If soot disappeared overnight, average global temperatures would drop within 15 years by about 1 degree Fahrenheit, maybe a little more. That’s about half the net warming — total global warming, minus cooling from sun-reflecting aerosols — experienced since the beginning of the industrial age. The effect would be even larger in the Arctic, where sea ice and tundra could rapidly refreeze.
“It will take some decades to phase down fossil-fuel emissions, so reducing dirty aerosols [soot] while we are doing that may help retain Arctic sea ice,” said NASA climatologist James Hansen, one of the first researchers to study soot dynamics. But he emphasized that soot control is only a stopgap measure. “We should reduce soot for several reasons, especially its health effects, but it is only a modest help in controlling global warming,” he said.
Nevertheless, soot could ease the delay between controlling greenhouse gas emissions and cooling. It might also help “avoid tipping points — nonlinear, abrupt and potentially irreversible climate change, especially in the Arctic,” said Erika Rosenthal, a climate policy expert at the progressive nonprofit Earthjustice.
Soot-control policy, however, is scattered. According to Jacobson, climate policymakers have paid little attention to soot. Compared to well-studied greenhouse gases, its climate role is new and unfamiliar. “There are international efforts to limit greenhouse gases, but they completely ignore soot as something to control from a climate perspective,” said Jacobson.
The draft international climate treaty negotiated last year in Copenhagen doesn’t contain soot-specific provisions, but the United Nations Environmental Program is meeting in February to discuss policy options on soot. A relatively little-known U.N. effort called the Convention on Long-Range Transboundary Air Pollution has also established a black-carbon working group.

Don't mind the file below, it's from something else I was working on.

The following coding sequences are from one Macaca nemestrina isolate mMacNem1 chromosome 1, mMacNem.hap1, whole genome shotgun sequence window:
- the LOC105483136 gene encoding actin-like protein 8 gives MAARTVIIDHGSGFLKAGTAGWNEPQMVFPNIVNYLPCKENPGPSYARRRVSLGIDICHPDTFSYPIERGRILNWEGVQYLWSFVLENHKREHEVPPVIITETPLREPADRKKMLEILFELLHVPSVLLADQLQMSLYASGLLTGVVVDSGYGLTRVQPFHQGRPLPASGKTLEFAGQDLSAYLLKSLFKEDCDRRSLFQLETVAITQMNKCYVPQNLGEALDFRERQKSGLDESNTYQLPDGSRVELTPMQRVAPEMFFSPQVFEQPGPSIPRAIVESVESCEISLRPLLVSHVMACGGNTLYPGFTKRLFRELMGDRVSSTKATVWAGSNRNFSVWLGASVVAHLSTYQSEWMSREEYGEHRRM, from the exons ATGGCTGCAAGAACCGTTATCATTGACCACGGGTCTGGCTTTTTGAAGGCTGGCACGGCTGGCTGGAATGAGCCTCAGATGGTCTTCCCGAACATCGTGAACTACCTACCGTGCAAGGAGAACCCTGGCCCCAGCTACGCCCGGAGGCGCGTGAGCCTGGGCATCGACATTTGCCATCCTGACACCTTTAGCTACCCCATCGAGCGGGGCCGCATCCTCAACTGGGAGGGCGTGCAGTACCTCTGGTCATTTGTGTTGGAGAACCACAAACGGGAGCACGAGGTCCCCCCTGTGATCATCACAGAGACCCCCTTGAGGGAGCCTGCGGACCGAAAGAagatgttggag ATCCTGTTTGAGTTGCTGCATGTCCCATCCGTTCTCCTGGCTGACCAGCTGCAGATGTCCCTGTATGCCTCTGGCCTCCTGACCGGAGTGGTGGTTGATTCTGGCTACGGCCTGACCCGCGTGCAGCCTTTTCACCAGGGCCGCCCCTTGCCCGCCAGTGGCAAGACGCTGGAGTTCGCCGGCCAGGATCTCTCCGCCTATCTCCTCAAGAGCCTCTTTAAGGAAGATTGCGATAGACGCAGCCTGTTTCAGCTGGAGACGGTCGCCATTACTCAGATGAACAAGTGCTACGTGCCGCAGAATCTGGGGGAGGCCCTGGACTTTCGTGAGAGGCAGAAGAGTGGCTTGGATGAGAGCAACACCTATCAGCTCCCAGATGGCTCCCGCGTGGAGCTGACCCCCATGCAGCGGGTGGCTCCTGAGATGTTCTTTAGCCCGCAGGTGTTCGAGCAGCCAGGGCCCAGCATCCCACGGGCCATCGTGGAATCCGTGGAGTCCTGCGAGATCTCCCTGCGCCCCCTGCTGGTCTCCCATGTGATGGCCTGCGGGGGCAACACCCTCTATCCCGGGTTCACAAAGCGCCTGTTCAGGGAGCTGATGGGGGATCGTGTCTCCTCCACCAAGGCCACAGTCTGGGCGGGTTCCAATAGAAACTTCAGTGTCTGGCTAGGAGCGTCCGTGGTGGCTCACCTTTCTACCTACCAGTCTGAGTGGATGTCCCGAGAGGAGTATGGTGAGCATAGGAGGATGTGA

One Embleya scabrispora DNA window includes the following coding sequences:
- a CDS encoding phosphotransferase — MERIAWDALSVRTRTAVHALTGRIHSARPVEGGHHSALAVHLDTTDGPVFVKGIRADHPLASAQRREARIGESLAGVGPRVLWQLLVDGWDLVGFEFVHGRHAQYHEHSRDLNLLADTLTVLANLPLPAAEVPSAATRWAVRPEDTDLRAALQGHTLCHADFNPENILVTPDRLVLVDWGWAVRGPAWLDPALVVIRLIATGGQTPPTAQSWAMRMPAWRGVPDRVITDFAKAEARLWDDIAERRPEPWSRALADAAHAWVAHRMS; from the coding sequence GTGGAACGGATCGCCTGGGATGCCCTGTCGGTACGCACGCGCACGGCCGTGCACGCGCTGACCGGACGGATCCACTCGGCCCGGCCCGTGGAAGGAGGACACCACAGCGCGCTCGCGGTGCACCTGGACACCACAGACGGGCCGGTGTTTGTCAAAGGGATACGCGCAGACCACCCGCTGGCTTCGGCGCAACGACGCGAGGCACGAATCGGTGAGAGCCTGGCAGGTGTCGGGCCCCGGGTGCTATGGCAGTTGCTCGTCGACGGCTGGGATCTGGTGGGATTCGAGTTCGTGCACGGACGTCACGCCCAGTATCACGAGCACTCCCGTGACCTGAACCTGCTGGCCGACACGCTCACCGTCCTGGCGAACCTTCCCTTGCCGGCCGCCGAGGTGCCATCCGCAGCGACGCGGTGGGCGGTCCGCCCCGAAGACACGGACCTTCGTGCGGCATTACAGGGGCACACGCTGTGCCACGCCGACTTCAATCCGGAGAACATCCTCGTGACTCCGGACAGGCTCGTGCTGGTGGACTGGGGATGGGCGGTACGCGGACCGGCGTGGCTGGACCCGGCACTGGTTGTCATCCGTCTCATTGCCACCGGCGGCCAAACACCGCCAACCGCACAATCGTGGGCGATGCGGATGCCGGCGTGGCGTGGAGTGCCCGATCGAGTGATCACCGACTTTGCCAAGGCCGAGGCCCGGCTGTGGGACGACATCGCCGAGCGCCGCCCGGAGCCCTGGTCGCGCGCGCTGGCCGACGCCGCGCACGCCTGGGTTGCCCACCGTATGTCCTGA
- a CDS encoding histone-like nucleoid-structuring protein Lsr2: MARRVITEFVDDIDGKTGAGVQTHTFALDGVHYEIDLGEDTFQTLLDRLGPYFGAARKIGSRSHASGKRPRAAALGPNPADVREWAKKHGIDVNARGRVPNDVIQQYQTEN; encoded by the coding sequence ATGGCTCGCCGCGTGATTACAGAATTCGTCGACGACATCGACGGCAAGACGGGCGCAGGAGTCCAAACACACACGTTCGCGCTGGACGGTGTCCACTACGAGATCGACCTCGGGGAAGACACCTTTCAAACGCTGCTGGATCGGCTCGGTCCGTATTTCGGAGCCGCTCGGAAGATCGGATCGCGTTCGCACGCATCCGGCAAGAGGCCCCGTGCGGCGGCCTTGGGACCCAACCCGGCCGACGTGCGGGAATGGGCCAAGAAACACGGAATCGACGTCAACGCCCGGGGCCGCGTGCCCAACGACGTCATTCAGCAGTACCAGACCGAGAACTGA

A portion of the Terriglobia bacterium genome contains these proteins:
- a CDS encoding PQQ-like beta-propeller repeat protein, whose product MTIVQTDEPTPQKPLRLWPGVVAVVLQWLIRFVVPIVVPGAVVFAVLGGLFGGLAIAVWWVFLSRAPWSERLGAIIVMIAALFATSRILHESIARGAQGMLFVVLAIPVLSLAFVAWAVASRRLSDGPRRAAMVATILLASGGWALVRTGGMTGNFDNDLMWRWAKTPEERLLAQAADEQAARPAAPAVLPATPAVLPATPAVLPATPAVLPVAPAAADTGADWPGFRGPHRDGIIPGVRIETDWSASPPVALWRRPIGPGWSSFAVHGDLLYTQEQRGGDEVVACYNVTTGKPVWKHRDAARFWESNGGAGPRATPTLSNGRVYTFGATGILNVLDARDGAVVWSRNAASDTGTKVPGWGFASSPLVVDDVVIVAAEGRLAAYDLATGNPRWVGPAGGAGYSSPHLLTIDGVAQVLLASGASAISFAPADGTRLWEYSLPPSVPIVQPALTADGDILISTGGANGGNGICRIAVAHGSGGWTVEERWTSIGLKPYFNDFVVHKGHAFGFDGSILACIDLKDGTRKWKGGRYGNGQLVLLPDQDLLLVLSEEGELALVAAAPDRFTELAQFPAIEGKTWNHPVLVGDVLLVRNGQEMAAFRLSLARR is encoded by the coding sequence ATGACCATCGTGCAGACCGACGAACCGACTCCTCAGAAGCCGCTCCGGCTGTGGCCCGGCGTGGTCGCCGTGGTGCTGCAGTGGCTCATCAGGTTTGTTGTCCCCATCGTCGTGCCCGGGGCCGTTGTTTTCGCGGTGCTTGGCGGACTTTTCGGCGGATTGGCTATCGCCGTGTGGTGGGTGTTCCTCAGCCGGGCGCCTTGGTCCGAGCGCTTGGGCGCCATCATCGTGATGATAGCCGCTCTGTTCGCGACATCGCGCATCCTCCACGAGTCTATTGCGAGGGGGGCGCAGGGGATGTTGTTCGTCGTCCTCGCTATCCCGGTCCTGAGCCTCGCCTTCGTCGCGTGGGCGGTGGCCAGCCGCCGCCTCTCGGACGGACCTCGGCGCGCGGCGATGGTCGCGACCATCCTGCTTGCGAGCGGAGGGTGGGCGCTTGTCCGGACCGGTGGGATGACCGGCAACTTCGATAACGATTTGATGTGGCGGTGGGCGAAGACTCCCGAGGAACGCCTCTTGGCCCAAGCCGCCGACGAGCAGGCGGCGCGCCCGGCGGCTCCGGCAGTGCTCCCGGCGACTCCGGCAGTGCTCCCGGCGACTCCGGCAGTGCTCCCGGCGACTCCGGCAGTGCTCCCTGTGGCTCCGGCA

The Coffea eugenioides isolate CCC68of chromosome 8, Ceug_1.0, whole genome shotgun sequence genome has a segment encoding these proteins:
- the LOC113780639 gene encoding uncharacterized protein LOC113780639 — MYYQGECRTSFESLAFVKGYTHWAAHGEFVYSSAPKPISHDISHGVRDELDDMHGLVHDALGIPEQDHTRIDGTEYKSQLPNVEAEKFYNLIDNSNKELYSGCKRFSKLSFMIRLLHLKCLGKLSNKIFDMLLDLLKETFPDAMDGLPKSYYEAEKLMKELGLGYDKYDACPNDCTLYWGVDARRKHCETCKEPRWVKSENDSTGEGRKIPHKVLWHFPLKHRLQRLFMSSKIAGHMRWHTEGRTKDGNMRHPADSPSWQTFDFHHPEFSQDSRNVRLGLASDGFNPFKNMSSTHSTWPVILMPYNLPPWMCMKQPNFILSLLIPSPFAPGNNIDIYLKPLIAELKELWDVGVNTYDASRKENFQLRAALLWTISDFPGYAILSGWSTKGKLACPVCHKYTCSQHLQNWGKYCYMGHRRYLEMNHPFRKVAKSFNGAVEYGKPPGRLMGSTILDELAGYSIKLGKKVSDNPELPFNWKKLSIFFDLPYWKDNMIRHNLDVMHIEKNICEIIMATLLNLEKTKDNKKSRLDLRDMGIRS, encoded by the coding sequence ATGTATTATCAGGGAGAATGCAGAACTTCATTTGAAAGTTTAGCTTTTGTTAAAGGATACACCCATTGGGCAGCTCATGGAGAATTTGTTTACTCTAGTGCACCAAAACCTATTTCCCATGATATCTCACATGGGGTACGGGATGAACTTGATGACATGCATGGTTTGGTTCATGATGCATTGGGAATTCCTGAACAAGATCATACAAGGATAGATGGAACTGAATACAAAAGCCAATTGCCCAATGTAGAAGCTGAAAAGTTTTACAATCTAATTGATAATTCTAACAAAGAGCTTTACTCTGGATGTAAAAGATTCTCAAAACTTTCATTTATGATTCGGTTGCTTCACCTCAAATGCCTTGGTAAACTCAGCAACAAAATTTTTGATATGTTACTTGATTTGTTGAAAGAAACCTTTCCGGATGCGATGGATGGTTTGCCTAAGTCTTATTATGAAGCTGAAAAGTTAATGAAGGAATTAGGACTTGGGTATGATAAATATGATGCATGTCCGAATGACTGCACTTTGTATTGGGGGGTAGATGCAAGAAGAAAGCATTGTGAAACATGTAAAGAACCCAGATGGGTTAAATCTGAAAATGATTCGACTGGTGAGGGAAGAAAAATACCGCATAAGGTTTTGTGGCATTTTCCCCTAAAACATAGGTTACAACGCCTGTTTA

In the United States, a rare bipartisan environmental bill sponsored in 2009 by climate skeptic James Inhofe (R-Oklahoma) and environmentalist Barbara Boxer (D-California) foundered after its inclusion in massive energy legislation that recently died in Congress. It would have required the EPA to study and possibly regulate black-carbon emissions.
In anticipation of these legislative difficulties, the EPA was charged this year with launching a black-carbon study. More immediately, Congress is now debating reauthorization of the Diesel Emissions Reduction Act, a federal program that pays for putting clean tailpipes on diesel-fuel–burning automobiles, a prime source of black carbon. According to Rosenthal, the program has been fantastically successful, with retrofit requests exceeding available funds by $2 billion.
Controlling crop and forest burns isn’t so easy, but clean stoves could be provided to the developing world for relatively little money. “We have the technology now. It’s a matter of implementing it,” said Rosenthal.
“It’s low-hanging fruit,” said Jacobsen. “It’s straightforward to address, and it can be addressed.”
Images: 1) Rennett Stowe/Flickr. 2) Average global air temperature decline following elimination of fossil-fuel–based soot (dotted line) and fossil-fuel– plus biofuel–based soot (solid line).
Citation: “Short-term effects of Controlling Fossil-Fuel Soot, Biofuel Soot and Gases, and Methane on Climate, Arctic Ice, and Air Pollution Health.” By Mark Jacobson. Journal of Geophysical Research-Atmospheres, in press.